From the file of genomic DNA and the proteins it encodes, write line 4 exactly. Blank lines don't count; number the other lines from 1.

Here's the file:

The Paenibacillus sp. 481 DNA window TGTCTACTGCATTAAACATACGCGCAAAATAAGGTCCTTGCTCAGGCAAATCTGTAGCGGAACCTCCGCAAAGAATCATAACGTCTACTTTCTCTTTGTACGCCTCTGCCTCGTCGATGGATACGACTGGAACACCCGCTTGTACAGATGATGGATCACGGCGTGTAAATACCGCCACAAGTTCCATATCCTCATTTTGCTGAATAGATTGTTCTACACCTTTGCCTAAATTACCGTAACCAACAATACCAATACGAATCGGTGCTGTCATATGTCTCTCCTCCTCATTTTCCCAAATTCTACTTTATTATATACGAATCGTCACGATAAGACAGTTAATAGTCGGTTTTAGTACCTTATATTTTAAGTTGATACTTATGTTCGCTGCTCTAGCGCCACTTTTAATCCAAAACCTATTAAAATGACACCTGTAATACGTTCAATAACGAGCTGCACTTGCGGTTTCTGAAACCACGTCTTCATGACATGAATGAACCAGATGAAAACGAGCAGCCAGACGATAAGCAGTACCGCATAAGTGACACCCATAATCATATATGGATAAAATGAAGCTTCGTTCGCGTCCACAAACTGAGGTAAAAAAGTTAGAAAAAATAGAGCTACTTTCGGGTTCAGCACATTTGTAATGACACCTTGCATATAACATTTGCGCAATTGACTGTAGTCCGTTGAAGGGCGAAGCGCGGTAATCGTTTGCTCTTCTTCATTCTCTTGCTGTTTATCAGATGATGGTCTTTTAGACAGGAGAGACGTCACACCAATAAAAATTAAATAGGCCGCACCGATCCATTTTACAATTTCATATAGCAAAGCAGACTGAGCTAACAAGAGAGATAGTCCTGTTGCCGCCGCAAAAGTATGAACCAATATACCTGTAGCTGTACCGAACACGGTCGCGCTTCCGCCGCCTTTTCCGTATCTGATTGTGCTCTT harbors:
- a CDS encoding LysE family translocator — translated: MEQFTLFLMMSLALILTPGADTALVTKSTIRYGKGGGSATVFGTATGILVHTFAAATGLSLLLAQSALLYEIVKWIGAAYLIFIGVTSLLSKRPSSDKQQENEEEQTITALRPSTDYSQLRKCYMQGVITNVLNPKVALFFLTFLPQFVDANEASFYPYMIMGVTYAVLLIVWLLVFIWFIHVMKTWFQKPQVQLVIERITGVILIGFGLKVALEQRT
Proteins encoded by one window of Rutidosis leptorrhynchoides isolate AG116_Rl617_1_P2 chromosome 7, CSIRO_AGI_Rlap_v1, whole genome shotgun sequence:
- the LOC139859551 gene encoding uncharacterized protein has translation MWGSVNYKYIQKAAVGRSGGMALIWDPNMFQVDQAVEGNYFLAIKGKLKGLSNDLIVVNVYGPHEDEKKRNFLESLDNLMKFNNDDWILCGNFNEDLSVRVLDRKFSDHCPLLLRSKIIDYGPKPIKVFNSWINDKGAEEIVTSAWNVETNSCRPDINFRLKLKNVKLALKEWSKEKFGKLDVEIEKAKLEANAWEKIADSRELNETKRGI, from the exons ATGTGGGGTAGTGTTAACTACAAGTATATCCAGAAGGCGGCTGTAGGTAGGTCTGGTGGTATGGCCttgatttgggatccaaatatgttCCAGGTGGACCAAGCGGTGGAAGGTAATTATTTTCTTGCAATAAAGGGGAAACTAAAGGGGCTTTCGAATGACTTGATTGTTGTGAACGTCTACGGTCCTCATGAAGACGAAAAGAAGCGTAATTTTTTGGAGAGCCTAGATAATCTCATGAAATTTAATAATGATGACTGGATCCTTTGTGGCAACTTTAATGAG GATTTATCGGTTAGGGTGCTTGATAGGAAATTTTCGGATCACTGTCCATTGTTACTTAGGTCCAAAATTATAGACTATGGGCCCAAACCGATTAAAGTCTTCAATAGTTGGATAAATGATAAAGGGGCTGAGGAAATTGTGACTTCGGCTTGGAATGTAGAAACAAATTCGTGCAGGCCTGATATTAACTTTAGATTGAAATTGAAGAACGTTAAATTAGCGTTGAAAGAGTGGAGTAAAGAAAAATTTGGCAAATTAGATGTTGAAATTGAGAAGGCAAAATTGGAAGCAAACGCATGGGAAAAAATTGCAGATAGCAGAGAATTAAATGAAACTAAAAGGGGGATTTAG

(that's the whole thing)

- the LOC139859551 gene encoding uncharacterized protein has translation MWGSVNYKYIQKAAVGRSGGMALIWDPNMFQVDQAVEGNYFLAIKGKLKGLSNDLIVVNVYGPHEDEKKRNFLESLDNLMKFNNDDWILCGNFNEDLSVRVLDRKFSDHCPLLLRSKIIDYGPKPIKVFNSWINDKGAEEIVTSAWNVETNSCRPDINFRLKLKNVKLALKEWSKEKFGKLDVEIEKAKLEANAWEKIADSRELNETKRGI, from the exons ATGTGGGGTAGTGTTAACTACAAGTATATCCAGAAGGCGGCTGTAGGTAGGTCTGGTGGTATGGCCttgatttgggatccaaatatgttCCAGGTGGACCAAGCGGTGGAAGGTAATTATTTTCTTGCAATAAAGGGGAAACTAAAGGGGCTTTCGAATGACTTGATTGTTGTGAACGTCTACGGTCCTCATGAAGACGAAAAGAAGCGTAATTTTTTGGAGAGCCTAGATAATCTCATGAAATTTAATAATGATGACTGGATCCTTTGTGGCAACTTTAATGAG GATTTATCGGTTAGGGTGCTTGATAGGAAATTTTCGGATCACTGTCCATTGTTACTTAGGTCCAAAATTATAGACTATGGGCCCAAACCGATTAAAGTCTTCAATAGTTGGATAAATGATAAAGGGGCTGAGGAAATTGTGACTTCGGCTTGGAATGTAGAAACAAATTCGTGCAGGCCTGATATTAACTTTAGATTGAAATTGAAGAACGTTAAATTAGCGTTGAAAGAGTGGAGTAAAGAAAAATTTGGCAAATTAGATGTTGAAATTGAGAAGGCAAAATTGGAAGCAAACGCATGGGAAAAAATTGCAGATAGCAGAGAATTAAATGAAACTAAAAGGGGGATTTAG